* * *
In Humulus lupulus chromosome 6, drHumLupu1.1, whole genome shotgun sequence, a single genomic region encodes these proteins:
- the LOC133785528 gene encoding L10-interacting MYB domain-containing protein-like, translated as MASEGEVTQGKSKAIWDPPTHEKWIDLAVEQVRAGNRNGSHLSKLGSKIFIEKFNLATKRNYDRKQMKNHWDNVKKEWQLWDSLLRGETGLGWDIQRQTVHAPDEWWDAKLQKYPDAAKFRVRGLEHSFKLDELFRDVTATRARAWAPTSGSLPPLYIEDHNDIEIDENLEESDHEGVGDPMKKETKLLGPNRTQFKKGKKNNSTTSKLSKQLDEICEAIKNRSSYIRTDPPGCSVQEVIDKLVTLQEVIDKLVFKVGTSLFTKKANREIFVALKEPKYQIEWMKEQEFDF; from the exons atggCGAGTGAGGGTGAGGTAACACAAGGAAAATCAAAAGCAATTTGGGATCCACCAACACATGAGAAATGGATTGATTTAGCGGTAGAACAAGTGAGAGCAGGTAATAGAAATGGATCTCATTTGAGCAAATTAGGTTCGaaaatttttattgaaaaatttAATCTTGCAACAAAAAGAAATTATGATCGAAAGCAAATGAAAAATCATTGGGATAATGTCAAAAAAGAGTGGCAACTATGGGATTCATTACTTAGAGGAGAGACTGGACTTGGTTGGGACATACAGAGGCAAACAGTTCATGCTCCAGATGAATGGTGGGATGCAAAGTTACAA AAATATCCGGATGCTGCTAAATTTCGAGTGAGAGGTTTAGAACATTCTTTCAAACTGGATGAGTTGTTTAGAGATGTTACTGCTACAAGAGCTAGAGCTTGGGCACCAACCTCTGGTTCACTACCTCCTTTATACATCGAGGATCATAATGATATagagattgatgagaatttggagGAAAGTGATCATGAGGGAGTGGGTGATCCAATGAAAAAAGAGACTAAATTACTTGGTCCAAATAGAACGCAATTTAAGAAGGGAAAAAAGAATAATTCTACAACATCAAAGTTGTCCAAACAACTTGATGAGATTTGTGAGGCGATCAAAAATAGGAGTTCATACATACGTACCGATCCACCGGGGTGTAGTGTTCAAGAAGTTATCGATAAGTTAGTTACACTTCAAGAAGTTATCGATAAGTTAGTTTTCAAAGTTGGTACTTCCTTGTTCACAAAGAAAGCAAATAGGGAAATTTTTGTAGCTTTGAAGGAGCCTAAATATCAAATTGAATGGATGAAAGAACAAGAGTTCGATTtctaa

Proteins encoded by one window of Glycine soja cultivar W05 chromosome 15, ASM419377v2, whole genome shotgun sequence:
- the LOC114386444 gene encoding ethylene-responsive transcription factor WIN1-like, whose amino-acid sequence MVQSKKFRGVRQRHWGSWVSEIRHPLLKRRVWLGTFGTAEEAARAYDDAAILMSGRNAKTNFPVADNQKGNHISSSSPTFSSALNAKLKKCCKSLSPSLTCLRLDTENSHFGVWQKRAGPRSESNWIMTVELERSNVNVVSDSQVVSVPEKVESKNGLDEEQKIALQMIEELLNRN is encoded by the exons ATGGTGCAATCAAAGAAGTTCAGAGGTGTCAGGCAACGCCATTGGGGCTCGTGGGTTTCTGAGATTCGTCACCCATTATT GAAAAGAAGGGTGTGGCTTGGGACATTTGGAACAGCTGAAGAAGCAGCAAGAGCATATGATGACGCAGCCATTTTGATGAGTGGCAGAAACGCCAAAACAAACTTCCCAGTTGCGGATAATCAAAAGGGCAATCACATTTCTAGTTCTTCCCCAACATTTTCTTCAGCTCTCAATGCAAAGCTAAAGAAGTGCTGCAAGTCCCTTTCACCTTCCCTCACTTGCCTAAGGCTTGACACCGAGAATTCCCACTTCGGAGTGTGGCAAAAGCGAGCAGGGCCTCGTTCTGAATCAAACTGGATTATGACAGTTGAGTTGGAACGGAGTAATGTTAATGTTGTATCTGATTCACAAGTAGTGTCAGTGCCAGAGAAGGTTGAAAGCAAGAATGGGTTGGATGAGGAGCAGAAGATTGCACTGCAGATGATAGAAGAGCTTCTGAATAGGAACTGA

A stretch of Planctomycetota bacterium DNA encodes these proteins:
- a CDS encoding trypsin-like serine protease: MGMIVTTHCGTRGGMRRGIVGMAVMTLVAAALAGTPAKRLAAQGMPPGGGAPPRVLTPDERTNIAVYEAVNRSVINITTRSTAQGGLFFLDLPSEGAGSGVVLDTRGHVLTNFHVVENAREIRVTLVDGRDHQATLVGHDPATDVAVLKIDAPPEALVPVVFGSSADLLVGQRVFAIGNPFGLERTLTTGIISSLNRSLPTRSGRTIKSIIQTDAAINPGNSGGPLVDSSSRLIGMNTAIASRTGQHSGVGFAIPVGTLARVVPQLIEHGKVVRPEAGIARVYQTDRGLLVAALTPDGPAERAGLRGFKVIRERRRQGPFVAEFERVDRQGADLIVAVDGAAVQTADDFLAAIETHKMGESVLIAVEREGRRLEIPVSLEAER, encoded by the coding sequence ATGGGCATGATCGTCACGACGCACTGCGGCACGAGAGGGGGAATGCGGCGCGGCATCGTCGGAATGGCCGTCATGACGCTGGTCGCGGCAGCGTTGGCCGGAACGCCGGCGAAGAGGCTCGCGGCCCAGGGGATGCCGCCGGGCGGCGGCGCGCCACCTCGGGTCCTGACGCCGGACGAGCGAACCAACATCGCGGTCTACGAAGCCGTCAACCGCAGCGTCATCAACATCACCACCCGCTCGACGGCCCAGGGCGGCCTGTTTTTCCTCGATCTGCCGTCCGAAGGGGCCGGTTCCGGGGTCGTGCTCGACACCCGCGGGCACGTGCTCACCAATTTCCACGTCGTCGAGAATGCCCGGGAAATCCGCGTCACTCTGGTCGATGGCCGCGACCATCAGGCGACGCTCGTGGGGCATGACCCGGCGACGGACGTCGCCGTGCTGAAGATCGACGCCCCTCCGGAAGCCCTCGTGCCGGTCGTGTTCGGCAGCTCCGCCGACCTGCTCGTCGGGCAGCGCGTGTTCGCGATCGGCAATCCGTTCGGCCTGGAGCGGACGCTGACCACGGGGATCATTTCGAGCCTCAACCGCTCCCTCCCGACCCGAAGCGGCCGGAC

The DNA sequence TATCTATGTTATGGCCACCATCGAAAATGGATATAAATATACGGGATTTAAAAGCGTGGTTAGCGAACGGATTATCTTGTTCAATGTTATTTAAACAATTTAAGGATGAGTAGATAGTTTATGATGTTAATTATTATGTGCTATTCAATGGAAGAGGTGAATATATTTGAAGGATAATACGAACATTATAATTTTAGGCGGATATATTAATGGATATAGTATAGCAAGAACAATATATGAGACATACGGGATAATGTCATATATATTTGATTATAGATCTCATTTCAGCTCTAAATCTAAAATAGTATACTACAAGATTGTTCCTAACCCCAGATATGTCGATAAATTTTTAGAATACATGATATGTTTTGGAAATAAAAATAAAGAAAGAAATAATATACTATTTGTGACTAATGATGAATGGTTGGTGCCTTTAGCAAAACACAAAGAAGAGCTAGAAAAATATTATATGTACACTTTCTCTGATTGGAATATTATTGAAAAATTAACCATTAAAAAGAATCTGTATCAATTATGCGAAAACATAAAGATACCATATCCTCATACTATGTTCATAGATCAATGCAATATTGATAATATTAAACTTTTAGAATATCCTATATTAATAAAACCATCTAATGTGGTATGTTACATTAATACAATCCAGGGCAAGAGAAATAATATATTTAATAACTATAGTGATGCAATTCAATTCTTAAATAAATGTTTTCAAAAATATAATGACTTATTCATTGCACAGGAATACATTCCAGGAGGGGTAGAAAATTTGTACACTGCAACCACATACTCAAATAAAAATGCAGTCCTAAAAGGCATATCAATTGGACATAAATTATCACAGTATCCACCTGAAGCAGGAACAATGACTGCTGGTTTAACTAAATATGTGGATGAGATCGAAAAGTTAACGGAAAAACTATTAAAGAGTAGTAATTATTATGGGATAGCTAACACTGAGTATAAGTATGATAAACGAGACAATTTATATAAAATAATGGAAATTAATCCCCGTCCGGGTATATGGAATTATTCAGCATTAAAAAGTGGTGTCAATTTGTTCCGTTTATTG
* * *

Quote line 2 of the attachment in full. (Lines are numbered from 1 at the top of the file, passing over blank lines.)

- the LOC133785528 gene encoding L10-interacting MYB domain-containing protein-like, translated as MASEGEVTQGKSKAIWDPPTHEKWIDLAVEQVRAGNRNGSHLSKLGSKIFIEKFNLATKRNYDRKQMKNHWDNVKKEWQLWDSLLRGETGLGWDIQRQTVHAPDEWWDAKLQKYPDAAKFRVRGLEHSFKLDELFRDVTATRARAWAPTSGSLPPLYIEDHNDIEIDENLEESDHEGVGDPMKKETKLLGPNRTQFKKGKKNNSTTSKLSKQLDEICEAIKNRSSYIRTDPPGCSVQEVIDKLVTLQEVIDKLVFKVGTSLFTKKANREIFVALKEPKYQIEWMKEQEFDF; from the exons atggCGAGTGAGGGTGAGGTAACACAAGGAAAATCAAAAGCAATTTGGGATCCACCAACACATGAGAAATGGATTGATTTAGCGGTAGAACAAGTGAGAGCAGGTAATAGAAATGGATCTCATTTGAGCAAATTAGGTTCGaaaatttttattgaaaaatttAATCTTGCAACAAAAAGAAATTATGATCGAAAGCAAATGAAAAATCATTGGGATAATGTCAAAAAAGAGTGGCAACTATGGGATTCATTACTTAGAGGAGAGACTGGACTTGGTTGGGACATACAGAGGCAAACAGTTCATGCTCCAGATGAATGGTGGGATGCAAAGTTACAA AAATATCCGGATGCTGCTAAATTTCGAGTGAGAGGTTTAGAACATTCTTTCAAACTGGATGAGTTGTTTAGAGATGTTACTGCTACAAGAGCTAGAGCTTGGGCACCAACCTCTGGTTCACTACCTCCTTTATACATCGAGGATCATAATGATATagagattgatgagaatttggagGAAAGTGATCATGAGGGAGTGGGTGATCCAATGAAAAAAGAGACTAAATTACTTGGTCCAAATAGAACGCAATTTAAGAAGGGAAAAAAGAATAATTCTACAACATCAAAGTTGTCCAAACAACTTGATGAGATTTGTGAGGCGATCAAAAATAGGAGTTCATACATACGTACCGATCCACCGGGGTGTAGTGTTCAAGAAGTTATCGATAAGTTAGTTACACTTCAAGAAGTTATCGATAAGTTAGTTTTCAAAGTTGGTACTTCCTTGTTCACAAAGAAAGCAAATAGGGAAATTTTTGTAGCTTTGAAGGAGCCTAAATATCAAATTGAATGGATGAAAGAACAAGAGTTCGATTtctaa